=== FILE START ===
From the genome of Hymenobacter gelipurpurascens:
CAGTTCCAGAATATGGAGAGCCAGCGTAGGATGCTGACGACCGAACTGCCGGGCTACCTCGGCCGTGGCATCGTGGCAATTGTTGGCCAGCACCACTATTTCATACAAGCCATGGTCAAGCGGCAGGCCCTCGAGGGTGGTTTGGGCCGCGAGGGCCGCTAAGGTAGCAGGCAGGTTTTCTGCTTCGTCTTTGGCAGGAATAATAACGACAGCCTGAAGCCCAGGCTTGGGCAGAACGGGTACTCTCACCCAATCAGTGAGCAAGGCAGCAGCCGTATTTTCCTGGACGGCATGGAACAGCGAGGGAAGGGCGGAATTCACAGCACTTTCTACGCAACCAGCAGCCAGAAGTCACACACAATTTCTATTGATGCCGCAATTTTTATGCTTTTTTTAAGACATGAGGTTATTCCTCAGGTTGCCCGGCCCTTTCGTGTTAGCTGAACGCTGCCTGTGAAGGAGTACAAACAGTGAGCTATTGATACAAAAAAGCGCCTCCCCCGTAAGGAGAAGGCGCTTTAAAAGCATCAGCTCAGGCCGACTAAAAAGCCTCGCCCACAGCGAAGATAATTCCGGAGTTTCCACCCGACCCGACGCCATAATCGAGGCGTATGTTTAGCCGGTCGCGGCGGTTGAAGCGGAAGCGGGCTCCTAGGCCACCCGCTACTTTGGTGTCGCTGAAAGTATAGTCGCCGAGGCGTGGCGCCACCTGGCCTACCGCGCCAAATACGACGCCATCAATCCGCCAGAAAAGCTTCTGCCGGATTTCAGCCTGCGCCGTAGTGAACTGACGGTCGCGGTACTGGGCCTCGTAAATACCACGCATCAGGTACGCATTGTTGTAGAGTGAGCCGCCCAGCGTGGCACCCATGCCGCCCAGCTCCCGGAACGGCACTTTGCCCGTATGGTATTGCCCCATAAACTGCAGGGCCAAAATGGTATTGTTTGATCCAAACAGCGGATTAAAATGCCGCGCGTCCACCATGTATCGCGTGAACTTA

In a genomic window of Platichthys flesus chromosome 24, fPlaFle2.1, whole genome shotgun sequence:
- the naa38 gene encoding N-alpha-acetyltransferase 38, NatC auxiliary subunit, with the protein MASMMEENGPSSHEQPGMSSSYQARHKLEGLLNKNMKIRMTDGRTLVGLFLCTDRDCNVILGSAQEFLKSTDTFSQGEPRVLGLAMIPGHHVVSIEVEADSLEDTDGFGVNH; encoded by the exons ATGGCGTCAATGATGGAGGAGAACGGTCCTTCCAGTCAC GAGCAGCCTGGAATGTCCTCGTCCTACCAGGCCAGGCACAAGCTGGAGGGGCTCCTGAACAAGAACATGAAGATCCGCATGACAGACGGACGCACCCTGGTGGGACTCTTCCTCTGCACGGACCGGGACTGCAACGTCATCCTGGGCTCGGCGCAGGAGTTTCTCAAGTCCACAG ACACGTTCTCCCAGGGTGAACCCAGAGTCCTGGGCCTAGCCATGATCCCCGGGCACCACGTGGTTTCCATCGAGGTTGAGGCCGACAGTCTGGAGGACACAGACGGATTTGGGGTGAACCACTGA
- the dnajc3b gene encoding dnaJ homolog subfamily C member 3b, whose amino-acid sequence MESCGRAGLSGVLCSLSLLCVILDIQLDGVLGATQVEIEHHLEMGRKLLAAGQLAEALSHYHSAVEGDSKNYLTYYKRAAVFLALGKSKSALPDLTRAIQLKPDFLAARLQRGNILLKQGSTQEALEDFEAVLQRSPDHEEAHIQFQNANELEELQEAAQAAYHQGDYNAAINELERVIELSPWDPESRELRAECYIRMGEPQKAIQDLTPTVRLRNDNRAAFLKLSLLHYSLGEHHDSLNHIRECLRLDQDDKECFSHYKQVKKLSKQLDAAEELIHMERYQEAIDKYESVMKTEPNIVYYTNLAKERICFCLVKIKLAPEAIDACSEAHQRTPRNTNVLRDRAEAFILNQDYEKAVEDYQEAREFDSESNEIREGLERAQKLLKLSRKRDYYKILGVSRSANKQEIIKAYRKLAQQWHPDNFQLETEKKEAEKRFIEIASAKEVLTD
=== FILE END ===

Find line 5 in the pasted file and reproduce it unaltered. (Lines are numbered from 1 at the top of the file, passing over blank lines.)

- the dnajc3b gene encoding dnaJ homolog subfamily C member 3b, whose amino-acid sequence MESCGRAGLSGVLCSLSLLCVILDIQLDGVLGATQVEIEHHLEMGRKLLAAGQLAEALSHYHSAVEGDSKNYLTYYKRAAVFLALGKSKSALPDLTRAIQLKPDFLAARLQRGNILLKQGSTQEALEDFEAVLQRSPDHEEAHIQFQNANELEELQEAAQAAYHQGDYNAAINELERVIELSPWDPESRELRAECYIRMGEPQKAIQDLTPTVRLRNDNRAAFLKLSLLHYSLGEHHDSLNHIRECLRLDQDDKECFSHYKQVKKLSKQLDAAEELIHMERYQEAIDKYESVMKTEPNIVYYTNLAKERICFCLVKIKLAPEAIDACSEAHQRTPRNTNVLRDRAEAFILNQDYEKAVEDYQEAREFDSESNEIREGLERAQKLLKLSRKRDYYKILGVSRSANKQEIIKAYRKLAQQWHPDNFQLETEKKEAEKRFIEIASAKEVLTD